During a suspected DUI, law enforcement typically uses a breath test to determine the blood alcohol content (BAC) of the driver. However, a chemical test, such as a blood test, can also be used to determine the BAC. Recently, blood tests have become more common.
There are three scenarios where blood tests are used in Georgia:
- The first situation is when a person is suspected of being under the influence of drugs (whether legally prescribed or illegally obtained). Breath-testing is effective when a person is suspected of being under the influence of drugs. Urine testing, although useful to determine exposure to drugs, cannot provide a level of impairment. Only a blood test can provide information insofar as potential impairment is concerned.
- The second situation is when the police suspect that a person is under the combined influence of alcohol and drugs. It is illegal to be under the combined influence of any intoxicants in Georgia. Again, a breath test cannot detect the use of drugs. Only a blood test can find both an alcohol level and a drug level. Also, only a witness who is trained in toxicology can testify to a jury as to how a person may be under the combined influence of more than one intoxicant.
- The final situation is when a person is asked to voluntarily submit to a breath test and refuses. When a person refuses a breath test, many police officers ask a magistrate for a warrant to seek a suspect's blood. The officer must testify to the magistrate that there is probable cause to believe a crime has occurred and that the blood is needed to prove the crime. That being said, some officers prefer the message a "refusal" conveys to a jury. Prosecutors often argue that a person would not have refused if they thought they would have passed the test.
Typically, a trained nurse or phlebotomist will conduct the blood draw at a hospital or the police station. However, a different practice has started to crop up in select police departments across the country. The role of phlebotomist and police officer overlap, as some policemen are being trained and certified to draw the blood of suspects themselves. At best, this is a fringe phenomenon and could hardly be classified as a mainstream practice within police departments. Nevertheless, as the practice gains traction in other states, it is worth at least keeping an eye on. At this point, Georgia police officers do not draw the blood of their suspected DUI drivers.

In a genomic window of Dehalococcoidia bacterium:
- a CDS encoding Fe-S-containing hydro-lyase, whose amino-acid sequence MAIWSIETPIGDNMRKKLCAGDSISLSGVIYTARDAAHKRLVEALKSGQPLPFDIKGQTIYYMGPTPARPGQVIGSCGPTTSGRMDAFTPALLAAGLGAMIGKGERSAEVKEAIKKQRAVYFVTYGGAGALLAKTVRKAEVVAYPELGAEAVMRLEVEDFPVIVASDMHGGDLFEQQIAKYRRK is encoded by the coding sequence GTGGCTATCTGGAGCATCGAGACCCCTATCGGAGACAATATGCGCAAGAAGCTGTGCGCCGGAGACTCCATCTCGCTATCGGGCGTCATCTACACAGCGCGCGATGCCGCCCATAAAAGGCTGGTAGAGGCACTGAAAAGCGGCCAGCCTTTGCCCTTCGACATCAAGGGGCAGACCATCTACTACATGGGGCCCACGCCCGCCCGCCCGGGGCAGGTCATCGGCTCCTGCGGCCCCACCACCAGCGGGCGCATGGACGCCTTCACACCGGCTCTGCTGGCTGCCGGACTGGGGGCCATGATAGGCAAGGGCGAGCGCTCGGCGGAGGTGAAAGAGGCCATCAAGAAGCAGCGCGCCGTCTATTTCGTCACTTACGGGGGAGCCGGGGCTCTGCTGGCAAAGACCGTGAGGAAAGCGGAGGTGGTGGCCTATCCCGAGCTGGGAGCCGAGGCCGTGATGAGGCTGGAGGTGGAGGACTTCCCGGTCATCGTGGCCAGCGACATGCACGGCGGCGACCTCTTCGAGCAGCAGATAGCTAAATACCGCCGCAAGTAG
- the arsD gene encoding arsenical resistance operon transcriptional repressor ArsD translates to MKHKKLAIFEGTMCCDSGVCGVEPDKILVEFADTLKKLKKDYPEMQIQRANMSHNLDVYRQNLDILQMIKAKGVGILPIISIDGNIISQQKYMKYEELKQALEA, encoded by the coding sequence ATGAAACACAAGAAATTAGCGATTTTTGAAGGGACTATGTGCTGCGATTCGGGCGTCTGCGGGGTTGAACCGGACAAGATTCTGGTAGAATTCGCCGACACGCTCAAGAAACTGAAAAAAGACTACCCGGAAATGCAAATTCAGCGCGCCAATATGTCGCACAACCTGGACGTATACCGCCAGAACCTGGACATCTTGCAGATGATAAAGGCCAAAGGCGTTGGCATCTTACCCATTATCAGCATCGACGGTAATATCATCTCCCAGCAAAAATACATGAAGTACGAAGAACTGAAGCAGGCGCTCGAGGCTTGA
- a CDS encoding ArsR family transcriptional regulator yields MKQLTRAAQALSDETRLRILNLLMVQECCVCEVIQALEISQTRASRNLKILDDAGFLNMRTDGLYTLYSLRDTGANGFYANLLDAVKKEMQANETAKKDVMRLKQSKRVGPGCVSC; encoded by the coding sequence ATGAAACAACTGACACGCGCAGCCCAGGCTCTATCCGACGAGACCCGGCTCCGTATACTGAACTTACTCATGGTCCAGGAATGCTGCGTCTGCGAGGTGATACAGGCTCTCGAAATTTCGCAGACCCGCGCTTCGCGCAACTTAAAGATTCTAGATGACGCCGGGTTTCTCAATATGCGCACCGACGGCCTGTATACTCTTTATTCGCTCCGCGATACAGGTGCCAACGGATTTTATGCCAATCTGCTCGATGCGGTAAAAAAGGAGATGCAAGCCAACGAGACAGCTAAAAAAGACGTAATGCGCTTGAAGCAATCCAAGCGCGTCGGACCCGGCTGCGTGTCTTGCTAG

A police department that recently trained and certified six officers to perform blood draws is located in Lakewood, Washington. The nascent practice has raised some eyebrows. Lakewood police chief Mike Zaro defended the idea, telling a local news outlet, "...the equipment and procedure will be the same used in hospitals... The only difference is the person performing the procedure will be a Lakewood officer instead of a hospital employee.” It would also serve to speed up the booking process. They are the first police department in Washington to train their officers for blood draws, but not the first in the country.
Arizona began training a handful of officers in phlebotomy in the late 1990's. Courts in the state heard a handful of cases throughout the early 2000's, questioning the legality of the practice and affirming that so long as they were properly trained, law enforcement phlebotomists in Arizona were qualified to do the task. The Houston Police Department also stirred controversy when they sent seven officers to the Texas Dept. of Criminal Justice's Jester IV Unit to do their phlebotomy training on prisoners.
Some defense attorneys are critical of the program, suggesting that it gives investigators too much power. Furthermore, tacking on phlebotomy to an officer's docket of skills raises a number of questions as officers are law enforcement professionals, not medical professionals. One such question is, if an officer breaches the standard of care or makes an error during a blood draw, should they be subject to similar medical liability?
Also such practices clearly seem to violate the Health Insurance Portability and Accountability Act of 1996 (HIPAA). How in the world can a person's privacy be protected by a police officer trying to prosecute a case against them.
Though this program has not been adopted by any police departments in Georgia, its resurgence is worth a degree of examination and scrutiny. If you have been charged with a DUI in Georgia, a skilled and competent attorney can help you to build you a durable defense and fight your charges. Contact Georgia DUI Attorney Richard Lawson today for a free consultation of your case.